Servicing around 2,200 wind turbines and 56 substations under fixed maintenance contracts, as well as repairs and assessments for a further 1,500 plants, Deutsche Windtechnik AG has experienced rapid growth since being established in 2007. Last year, the company experienced a near 40% in turnover, which passed the 70 million Euro mark for the first time and this was largely on the back of its offshore activities and international service work onshore.

When it comes to offshore wind, Deutsche Windtechnik has only been active on a systematic basis for just a few years. It had carried out on the spot rotor blade repairs on the Dutch offshore wind farm Egmond aan Zee in the past and other ad hoc repairs, but the company has boosted its offshore presence considerably.

The company is now involved in a wide range of repair work offshore, including the turbines, substations and other offshore components. Additionally, clients are asking the company to get involved in an early stage in production monitoring, commissioning, risk assessments and management processes.

Deutsche Windtechnik Offshore and Consulting Chief Executive Officer Carl Rasmus Richardsen, (a founder of Windstrom, which was acquired by Deutsche Windtechnik in 2012), explains why the company took the decision to move into offshore. “After the ad hoc jobs we were then awarded a contract by Vattenfall in 2012 to supervise the turbine manufacturing and blades. This proved successful and we felt it was time to develop this business further.”

Vattenfall asked the offshore division to carry out some construction and assembly supervision for turbines for DanTysk. It was Deutsche Windtechnik’s job to systematically document and analyse the whole construction and manufacturing process and monitor compliance. Comprising 80 SIEMENS® SWT-3.6 turbines in an area 70 square kilometres west of the island of Sylt, DanTysk is a joint project between Vattenfall and Stadtwerke München.

In the first instance Deutsche Windtechnik supervised the delivery and storage of the first nacelles at the base port in Esbjerg, Denmark. Then there were three overlapping construction phases which were partly supported by Deutsche Windtechnik: pre-assembly in the port, the mechanical completion of the turbines at sea and the pre-commissioning. Deutsche Windtechnik had to inspect the incoming materials and nacelles, the storage concept as well as the inspection of the transport of components to the wind farm.

DanTysk OSS

Mr Richardsen explains that this was partly such a successful project because servicing and commissioning Siemens turbines was very much the specialism of Windstrom and this knowledge has been integrated into the Group. When Windstrom was acquired it was servicing 340 contracts, all of which deployed SIEMENS® turbines.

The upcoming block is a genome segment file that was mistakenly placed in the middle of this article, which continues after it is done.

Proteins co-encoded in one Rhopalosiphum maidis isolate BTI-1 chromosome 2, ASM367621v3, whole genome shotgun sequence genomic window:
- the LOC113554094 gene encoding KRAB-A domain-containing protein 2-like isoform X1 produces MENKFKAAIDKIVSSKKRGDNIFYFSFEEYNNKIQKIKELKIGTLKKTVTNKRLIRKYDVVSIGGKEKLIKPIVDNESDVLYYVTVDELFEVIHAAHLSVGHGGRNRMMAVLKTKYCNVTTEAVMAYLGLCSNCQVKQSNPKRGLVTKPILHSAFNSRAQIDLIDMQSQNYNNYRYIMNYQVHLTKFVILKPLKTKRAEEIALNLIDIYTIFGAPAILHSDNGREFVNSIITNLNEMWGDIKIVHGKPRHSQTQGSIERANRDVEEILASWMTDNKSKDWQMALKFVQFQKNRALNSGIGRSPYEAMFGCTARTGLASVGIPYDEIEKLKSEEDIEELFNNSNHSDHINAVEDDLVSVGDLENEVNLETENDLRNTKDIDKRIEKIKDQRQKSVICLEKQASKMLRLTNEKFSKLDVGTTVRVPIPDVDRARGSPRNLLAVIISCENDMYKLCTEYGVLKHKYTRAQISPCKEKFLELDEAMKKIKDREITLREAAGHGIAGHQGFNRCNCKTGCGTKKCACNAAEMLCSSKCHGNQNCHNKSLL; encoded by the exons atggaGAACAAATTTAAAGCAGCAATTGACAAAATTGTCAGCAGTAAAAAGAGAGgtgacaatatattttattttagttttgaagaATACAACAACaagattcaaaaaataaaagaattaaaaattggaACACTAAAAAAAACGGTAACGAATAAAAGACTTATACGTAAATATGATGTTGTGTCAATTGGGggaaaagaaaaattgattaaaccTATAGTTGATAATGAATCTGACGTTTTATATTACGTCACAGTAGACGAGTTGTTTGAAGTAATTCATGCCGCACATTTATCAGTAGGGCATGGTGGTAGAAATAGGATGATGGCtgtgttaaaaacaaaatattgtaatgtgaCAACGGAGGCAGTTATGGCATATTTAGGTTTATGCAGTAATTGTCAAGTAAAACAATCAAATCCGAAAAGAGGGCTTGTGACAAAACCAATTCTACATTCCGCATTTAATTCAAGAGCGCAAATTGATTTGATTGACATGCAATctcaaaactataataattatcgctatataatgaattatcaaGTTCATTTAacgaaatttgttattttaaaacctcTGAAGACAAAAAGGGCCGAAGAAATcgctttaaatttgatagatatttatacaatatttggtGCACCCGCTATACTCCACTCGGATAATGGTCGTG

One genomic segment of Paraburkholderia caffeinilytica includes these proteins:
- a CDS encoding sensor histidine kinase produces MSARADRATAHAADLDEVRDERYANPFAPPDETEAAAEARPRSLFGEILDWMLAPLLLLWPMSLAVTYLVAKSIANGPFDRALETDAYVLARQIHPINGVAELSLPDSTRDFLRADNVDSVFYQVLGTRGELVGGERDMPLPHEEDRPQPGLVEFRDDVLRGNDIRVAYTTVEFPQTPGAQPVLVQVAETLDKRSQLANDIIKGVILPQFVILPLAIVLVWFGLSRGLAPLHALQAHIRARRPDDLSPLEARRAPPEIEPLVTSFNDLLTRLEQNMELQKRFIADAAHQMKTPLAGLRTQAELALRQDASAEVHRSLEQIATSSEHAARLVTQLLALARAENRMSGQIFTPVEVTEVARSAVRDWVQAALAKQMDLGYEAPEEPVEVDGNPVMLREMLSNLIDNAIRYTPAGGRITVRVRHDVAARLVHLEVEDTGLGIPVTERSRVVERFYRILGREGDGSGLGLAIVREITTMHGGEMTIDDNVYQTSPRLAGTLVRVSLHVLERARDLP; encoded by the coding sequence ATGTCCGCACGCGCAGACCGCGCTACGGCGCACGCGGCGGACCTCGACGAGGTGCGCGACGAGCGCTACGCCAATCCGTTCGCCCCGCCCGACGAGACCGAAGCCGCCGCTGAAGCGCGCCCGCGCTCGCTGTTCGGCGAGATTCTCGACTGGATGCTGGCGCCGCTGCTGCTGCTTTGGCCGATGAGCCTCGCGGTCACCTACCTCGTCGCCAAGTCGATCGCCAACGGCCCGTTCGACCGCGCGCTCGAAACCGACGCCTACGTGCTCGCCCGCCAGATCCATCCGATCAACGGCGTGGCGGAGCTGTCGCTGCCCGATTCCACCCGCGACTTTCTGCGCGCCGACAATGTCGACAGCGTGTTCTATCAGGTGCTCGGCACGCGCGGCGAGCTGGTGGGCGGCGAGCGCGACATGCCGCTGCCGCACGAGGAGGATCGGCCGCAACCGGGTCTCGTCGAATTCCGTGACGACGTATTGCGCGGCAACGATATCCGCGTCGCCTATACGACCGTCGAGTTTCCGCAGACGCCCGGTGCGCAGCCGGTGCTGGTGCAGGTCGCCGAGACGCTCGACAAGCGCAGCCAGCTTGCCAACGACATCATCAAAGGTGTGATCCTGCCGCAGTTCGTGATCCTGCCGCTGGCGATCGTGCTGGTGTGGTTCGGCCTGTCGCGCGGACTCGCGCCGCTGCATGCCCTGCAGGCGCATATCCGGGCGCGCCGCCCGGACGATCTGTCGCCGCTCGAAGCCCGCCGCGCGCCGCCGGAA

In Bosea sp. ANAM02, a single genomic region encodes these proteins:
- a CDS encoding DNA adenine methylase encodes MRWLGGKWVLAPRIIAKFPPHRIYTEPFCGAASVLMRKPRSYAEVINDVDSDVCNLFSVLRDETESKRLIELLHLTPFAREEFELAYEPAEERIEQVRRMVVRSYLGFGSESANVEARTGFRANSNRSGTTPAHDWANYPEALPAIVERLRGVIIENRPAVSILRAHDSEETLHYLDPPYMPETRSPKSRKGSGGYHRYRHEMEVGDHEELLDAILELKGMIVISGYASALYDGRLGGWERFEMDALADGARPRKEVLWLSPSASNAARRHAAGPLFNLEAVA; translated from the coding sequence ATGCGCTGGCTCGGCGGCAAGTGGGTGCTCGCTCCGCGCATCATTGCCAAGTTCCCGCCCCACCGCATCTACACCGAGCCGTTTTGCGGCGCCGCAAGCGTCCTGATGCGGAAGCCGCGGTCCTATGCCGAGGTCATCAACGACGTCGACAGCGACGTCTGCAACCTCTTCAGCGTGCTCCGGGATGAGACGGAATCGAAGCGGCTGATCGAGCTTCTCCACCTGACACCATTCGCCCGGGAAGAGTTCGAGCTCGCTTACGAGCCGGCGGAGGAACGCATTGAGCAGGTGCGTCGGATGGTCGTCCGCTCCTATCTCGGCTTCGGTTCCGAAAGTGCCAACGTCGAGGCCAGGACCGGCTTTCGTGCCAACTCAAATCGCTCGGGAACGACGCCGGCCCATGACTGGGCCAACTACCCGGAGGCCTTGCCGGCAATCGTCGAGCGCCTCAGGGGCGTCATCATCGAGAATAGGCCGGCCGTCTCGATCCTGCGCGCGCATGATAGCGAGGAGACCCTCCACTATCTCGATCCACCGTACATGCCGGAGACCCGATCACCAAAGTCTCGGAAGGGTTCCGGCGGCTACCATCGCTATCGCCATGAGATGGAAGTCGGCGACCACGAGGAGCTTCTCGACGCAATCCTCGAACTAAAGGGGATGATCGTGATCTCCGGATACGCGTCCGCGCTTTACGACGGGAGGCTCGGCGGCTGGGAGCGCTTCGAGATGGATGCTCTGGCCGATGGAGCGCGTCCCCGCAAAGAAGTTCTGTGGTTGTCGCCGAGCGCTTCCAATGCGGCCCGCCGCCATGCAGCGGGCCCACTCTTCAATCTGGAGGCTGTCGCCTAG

“This experience with Siemens turbines meant we know the SWT-3.6 very well.” The relationship with DanTysk has recently been further extended when in March this year, the service contract for DanTysk’s offshore substation also became part of its growing portfolio.

The company was also awarded a four-year met mast servicing contract from RWE Innogy GmbH, in June 2012, for Nordsee Ost, which it carries out together with Offshore GmbH (A4O). Part of the agreement includes the maintenance and repair of the supporting structure above water, the lattice masts, power supply, safety facilities and measuring technology and the technical inspection. Forty-eight 6MW wind turbines are planned for the Nordsee Ost project.

Substation maintenance work is a key component of the company’s activities. In addition to typical maintenance work to the primary transformation technology and the switchgear, the company also provides support for secondary technology at the substation – power supply generators, air-conditioning, communications technology, HSE facilities, building technology, helicopter pad and lighting for example.

DanTysk and the RWE contracts provided a natural platform to build from, he adds and Deutsche Windtechnik came to the conclusion that it should have a dedicated offshore wind company. This led to the creation of the Offshore and Consulting section in June 2013. This division now has some 60 employees.

Early involvement

Less than a year later in June 2014, Deutsche Windtechnik was awarded the contract for the maintenance and servicing of the substation at the Butendiek Offshore Wind Farm. This contract includes extensive maintenance, inspection, monitoring and service work. As Deutsche Windtechnik had provided support during the construction, transport and erection of the substation in close cooperation with the wind farm operator, OWP Butendiek GmbH & Co. KG, and the manufacturer, Cofely Fabricom GDF Suez, the servicing concept was developed and validated practically ‘on site’. In addition to the commissioning of the substation, Deutsche Windtechnik monitored production of the rotor blades and the construction of the nacelles for Butendiek.

OW22_spread 20 2Early involvement here played an important role, Mr Richardsen says. After the substation was transported in May last year and the platform was welded to the foundation, electrical systems were gradually started in the substation. Cold commissioning was merged step by step into maintenance and service work, he stresses. “By the time hot commissioning started the company was familiar with all components of the construction and will have optimised and tested all the service processes ensuring a smooth operation right from the start.”

Additionally next year it will start work on Nordergrunde This will involved 18 Senvion 6.2M126 turbines. For this project, the company will service the transition pieces, OSS and it will be the first contract that includes all the subsea inspection as well.